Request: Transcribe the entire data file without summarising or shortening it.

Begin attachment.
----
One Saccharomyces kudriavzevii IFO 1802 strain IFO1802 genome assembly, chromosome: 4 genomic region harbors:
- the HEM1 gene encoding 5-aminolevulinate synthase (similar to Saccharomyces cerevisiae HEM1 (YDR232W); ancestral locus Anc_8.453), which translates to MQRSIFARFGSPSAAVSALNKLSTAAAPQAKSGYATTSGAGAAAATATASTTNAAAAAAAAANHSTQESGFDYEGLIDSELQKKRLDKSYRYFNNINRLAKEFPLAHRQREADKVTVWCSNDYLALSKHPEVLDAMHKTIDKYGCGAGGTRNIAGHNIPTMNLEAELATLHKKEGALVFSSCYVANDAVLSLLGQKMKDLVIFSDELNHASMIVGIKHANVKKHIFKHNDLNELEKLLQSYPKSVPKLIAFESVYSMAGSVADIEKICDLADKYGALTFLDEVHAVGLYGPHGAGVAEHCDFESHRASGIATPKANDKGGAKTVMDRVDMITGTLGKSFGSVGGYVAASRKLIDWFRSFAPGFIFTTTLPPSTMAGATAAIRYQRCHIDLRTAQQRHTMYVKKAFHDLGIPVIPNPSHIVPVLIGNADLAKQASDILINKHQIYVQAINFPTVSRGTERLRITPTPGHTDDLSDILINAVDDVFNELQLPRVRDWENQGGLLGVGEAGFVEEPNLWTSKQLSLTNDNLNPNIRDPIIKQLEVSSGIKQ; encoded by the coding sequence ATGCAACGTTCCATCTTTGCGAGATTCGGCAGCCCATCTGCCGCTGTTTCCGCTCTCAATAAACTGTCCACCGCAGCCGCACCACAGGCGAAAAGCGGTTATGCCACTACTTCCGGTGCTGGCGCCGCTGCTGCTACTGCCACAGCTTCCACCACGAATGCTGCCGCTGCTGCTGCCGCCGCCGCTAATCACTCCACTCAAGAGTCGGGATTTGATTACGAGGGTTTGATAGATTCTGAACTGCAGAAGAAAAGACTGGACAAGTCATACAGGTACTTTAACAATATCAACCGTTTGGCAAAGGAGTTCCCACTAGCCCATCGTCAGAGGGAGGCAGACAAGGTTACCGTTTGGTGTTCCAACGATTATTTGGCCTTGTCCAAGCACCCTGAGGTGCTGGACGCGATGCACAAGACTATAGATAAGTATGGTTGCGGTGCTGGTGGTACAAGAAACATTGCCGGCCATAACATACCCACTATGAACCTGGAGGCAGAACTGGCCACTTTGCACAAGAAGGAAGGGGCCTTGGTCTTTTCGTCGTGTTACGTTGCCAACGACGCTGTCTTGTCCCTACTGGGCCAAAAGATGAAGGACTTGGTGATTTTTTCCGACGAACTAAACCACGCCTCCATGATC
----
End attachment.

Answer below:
One Saccharomyces kudriavzevii IFO 1802 strain IFO1802 genome assembly, chromosome: 4 genomic region harbors:
- the HEM1 gene encoding 5-aminolevulinate synthase (similar to Saccharomyces cerevisiae HEM1 (YDR232W); ancestral locus Anc_8.453), which translates to MQRSIFARFGSPSAAVSALNKLSTAAAPQAKSGYATTSGAGAAAATATASTTNAAAAAAAAANHSTQESGFDYEGLIDSELQKKRLDKSYRYFNNINRLAKEFPLAHRQREADKVTVWCSNDYLALSKHPEVLDAMHKTIDKYGCGAGGTRNIAGHNIPTMNLEAELATLHKKEGALVFSSCYVANDAVLSLLGQKMKDLVIFSDELNHASMIVGIKHANVKKHIFKHNDLNELEKLLQSYPKSVPKLIAFESVYSMAGSVADIEKICDLADKYGALTFLDEVHAVGLYGPHGAGVAEHCDFESHRASGIATPKANDKGGAKTVMDRVDMITGTLGKSFGSVGGYVAASRKLIDWFRSFAPGFIFTTTLPPSTMAGATAAIRYQRCHIDLRTAQQRHTMYVKKAFHDLGIPVIPNPSHIVPVLIGNADLAKQASDILINKHQIYVQAINFPTVSRGTERLRITPTPGHTDDLSDILINAVDDVFNELQLPRVRDWENQGGLLGVGEAGFVEEPNLWTSKQLSLTNDNLNPNIRDPIIKQLEVSSGIKQ; encoded by the coding sequence ATGCAACGTTCCATCTTTGCGAGATTCGGCAGCCCATCTGCCGCTGTTTCCGCTCTCAATAAACTGTCCACCGCAGCCGCACCACAGGCGAAAAGCGGTTATGCCACTACTTCCGGTGCTGGCGCCGCTGCTGCTACTGCCACAGCTTCCACCACGAATGCTGCCGCTGCTGCTGCCGCCGCCGCTAATCACTCCACTCAAGAGTCGGGATTTGATTACGAGGGTTTGATAGATTCTGAACTGCAGAAGAAAAGACTGGACAAGTCATACAGGTACTTTAACAATATCAACCGTTTGGCAAAGGAGTTCCCACTAGCCCATCGTCAGAGGGAGGCAGACAAGGTTACCGTTTGGTGTTCCAACGATTATTTGGCCTTGTCCAAGCACCCTGAGGTGCTGGACGCGATGCACAAGACTATAGATAAGTATGGTTGCGGTGCTGGTGGTACAAGAAACATTGCCGGCCATAACATACCCACTATGAACCTGGAGGCAGAACTGGCCACTTTGCACAAGAAGGAAGGGGCCTTGGTCTTTTCGTCGTGTTACGTTGCCAACGACGCTGTCTTGTCCCTACTGGGCCAAAAGATGAAGGACTTGGTGATTTTTTCCGACGAACTAAACCACGCCTCCATGATC